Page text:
New York City hospital When the past catches up to him nearly destroying him Marion must entrust his life to the two men he thought he trusted least in the world the surgeon father who abandoned him and the brother who betrayed himAn unforgettable journey into one man’s remarkable life and an epic story about the power intimacy and curious beauty of the work of healing othersfront flap. My favorite parts of this sizable tome were of course the medical jargon and the lyrically gory descriptions of diseases and surgeries I guess by now I have finally and irreversibly crossed that thin line between sanity and medicineYes all the descriptions of diseases and surgeries and the handy medical mneumonics were like music to my ears Really Reading Verghese's Cutting for Stone reminded me of the conversations that I tend to have with my friends in the medical field they inevitably will deteriorate into the full on medical jargon fest And they will become hard and boring to follow for the 'outsiders' And I love it in a strange way Insanity like I saidTell me in what other fiction book can you read about surgery for volvulus vaginal fistula repairs detailed C section and transplant surgery description and medical conditions that are becoming increasingly rare in the US and therefore are fascinating Where else in fiction do you get a crash review course on different kinds of cardiac murmurs or vesicovaginal fistulae and the history of their repair Right I thought so Medicine is so seamlessly integrated in the very structure of this novel that it becomes a character in its own right Nicely done Dr Verghese “I'm ashamed of our human capacity to hurt and maim one another to desecrate the body Yet it allows me to see the cabalistic harmony of heart peeking out behind lung of liver and spleen consulting each other under the dome of the diaphragm these things leave me speechless” Oh but I guess you also care about the story and not just about my dithyrambs about the medical jargon Okay okay Here is the brief synopsis of 600 plus pages “Wasn't that the definition of home Not where you are from but where you are wanted” Twin boys Shiva and Marion are born in a poor 'Missing' Hospital in Ethiopia to an Indian nun who died in childbirth status post a horrific and vividly described Cesarean section and a socially inept but talented British surgeon who promptly exits the twins' lives mere minutes after their birth having almost crushed their initially conjoined heads Marion is named after Marion Sims the father of American gynecology who in the 19th century pioneered the operation for repair of vesicovaginal fistula the abnormal communication between urethra and vagina with all the unpleasant and horrific conseuences the operation that Shiva performs in this bookMarion Sims' work became a subject of much controversy in the 20th century since he practiced his craft without anesthesia on slave women with unknown consent of his subjects on some of whom he operated about 30 timesThe past of medicine is very often a very scary and cruel placeThe boys are adopted and raised by an eccentric couple of Indian doctors at Missing Hema and Ghosh who in an adorable and sweet way 'renew' their marriage each year We witness them growing up around the hospital learning medicine from a very tender age living through periods of Ethiopian civil unrest and of course girl troubles Genet the tragic girl who always tragically plays the tragic role in the brothers' tragic lives Both brothers decide to pursue medicine self taught Shiva is a gynecologist while Marion view spoilercompletes his surgical residency in the USA and meets his estranged father hide spoiler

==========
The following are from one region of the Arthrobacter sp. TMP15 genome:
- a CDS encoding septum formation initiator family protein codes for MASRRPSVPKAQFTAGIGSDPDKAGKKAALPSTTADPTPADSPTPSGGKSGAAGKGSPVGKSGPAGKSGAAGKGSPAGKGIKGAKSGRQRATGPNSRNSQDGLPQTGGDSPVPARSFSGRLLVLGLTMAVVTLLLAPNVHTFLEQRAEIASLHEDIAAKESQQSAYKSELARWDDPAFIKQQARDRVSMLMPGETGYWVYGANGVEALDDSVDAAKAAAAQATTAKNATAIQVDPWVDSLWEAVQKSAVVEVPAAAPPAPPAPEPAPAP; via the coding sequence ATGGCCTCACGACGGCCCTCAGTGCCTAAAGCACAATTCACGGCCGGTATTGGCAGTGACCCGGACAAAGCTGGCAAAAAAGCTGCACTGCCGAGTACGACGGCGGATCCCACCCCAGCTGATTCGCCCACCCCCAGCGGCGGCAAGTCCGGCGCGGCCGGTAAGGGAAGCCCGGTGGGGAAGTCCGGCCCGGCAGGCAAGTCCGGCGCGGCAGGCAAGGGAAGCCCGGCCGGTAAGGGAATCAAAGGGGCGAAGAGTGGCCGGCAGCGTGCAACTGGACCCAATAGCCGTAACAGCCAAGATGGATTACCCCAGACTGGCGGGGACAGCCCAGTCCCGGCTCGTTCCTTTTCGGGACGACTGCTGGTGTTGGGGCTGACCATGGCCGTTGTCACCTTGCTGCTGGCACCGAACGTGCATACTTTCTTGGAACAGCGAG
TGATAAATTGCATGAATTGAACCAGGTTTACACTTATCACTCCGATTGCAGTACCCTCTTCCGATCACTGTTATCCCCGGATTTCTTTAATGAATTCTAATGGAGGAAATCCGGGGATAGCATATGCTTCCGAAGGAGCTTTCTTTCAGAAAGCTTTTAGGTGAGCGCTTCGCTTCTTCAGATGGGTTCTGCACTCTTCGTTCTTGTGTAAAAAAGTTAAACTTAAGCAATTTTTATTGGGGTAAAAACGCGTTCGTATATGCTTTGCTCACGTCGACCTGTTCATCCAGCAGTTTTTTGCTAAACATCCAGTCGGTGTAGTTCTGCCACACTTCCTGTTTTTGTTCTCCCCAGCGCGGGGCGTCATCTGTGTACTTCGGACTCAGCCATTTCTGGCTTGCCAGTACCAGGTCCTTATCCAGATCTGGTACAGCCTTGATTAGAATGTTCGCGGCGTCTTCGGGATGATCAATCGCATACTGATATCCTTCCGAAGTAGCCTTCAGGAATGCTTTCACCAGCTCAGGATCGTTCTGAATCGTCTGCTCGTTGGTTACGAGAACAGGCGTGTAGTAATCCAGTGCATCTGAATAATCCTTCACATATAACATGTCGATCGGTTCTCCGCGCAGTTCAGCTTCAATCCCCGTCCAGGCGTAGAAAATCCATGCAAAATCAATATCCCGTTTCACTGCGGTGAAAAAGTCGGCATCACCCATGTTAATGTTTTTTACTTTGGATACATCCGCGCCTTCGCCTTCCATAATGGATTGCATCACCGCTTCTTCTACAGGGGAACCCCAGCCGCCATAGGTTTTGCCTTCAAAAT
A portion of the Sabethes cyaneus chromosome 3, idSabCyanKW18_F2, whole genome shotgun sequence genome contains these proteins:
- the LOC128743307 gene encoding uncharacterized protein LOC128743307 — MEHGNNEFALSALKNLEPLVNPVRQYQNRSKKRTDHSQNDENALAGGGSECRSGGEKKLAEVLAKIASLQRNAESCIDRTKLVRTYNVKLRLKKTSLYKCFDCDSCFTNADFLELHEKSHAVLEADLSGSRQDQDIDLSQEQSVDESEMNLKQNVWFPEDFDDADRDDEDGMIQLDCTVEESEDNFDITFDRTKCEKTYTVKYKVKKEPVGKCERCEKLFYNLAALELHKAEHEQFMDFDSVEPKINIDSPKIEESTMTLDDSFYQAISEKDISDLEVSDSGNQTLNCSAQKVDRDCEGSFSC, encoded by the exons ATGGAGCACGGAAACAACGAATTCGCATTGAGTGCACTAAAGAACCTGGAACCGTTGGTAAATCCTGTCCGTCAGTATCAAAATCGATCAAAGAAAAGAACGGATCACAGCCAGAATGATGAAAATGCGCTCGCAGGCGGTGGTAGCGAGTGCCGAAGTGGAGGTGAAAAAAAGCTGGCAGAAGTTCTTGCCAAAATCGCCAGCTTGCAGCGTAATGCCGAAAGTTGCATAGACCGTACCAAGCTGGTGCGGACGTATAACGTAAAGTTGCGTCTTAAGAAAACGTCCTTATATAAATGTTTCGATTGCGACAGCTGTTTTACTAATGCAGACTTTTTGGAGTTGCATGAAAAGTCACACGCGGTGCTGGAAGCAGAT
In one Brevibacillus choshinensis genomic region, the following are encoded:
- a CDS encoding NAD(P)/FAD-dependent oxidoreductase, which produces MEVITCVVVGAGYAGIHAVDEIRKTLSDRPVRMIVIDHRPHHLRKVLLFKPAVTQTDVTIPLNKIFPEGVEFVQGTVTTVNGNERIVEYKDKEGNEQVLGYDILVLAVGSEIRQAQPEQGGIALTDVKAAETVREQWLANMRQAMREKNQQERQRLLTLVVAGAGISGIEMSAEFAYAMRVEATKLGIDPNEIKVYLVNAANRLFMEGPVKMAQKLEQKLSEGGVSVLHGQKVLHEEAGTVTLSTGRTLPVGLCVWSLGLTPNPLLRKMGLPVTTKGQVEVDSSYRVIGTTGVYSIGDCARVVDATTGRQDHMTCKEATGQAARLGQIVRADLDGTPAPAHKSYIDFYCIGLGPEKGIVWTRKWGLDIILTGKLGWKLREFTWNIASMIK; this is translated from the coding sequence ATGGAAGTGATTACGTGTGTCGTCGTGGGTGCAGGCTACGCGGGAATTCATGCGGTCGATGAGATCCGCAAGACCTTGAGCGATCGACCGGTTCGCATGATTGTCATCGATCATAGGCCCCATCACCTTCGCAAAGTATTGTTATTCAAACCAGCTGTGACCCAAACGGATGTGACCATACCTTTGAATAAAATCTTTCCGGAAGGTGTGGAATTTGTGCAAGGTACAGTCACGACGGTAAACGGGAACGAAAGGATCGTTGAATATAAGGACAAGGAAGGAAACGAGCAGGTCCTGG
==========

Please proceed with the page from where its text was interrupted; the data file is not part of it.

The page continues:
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Cutting for StoneA sweeping emotionally riveting first novel an enthralling family saga of Africa and America doctors and patients exile and homeMarion and Shiva Stone are twin brothers born of a secret union between a beautiful Indian nun and a brash British surgeon at a mission hospital in Addis Ababa Orphaned by their mother’s death in childbirth and their father’s disappearance bound together by. But it was only now near the end and far too late that the pieces suddenly dreadfully clicked into place Like a long Tetris piece slamming down making a whole block of mystery blink and vanish Only now did he realize what suddenly seemed so obvious everyone who had suggested this book to him – every single one – was a middle aged woman This book it was about the importance of familyA wave of cold horror washed over him It would take months of porn and comic books to counteract this book’s effect Months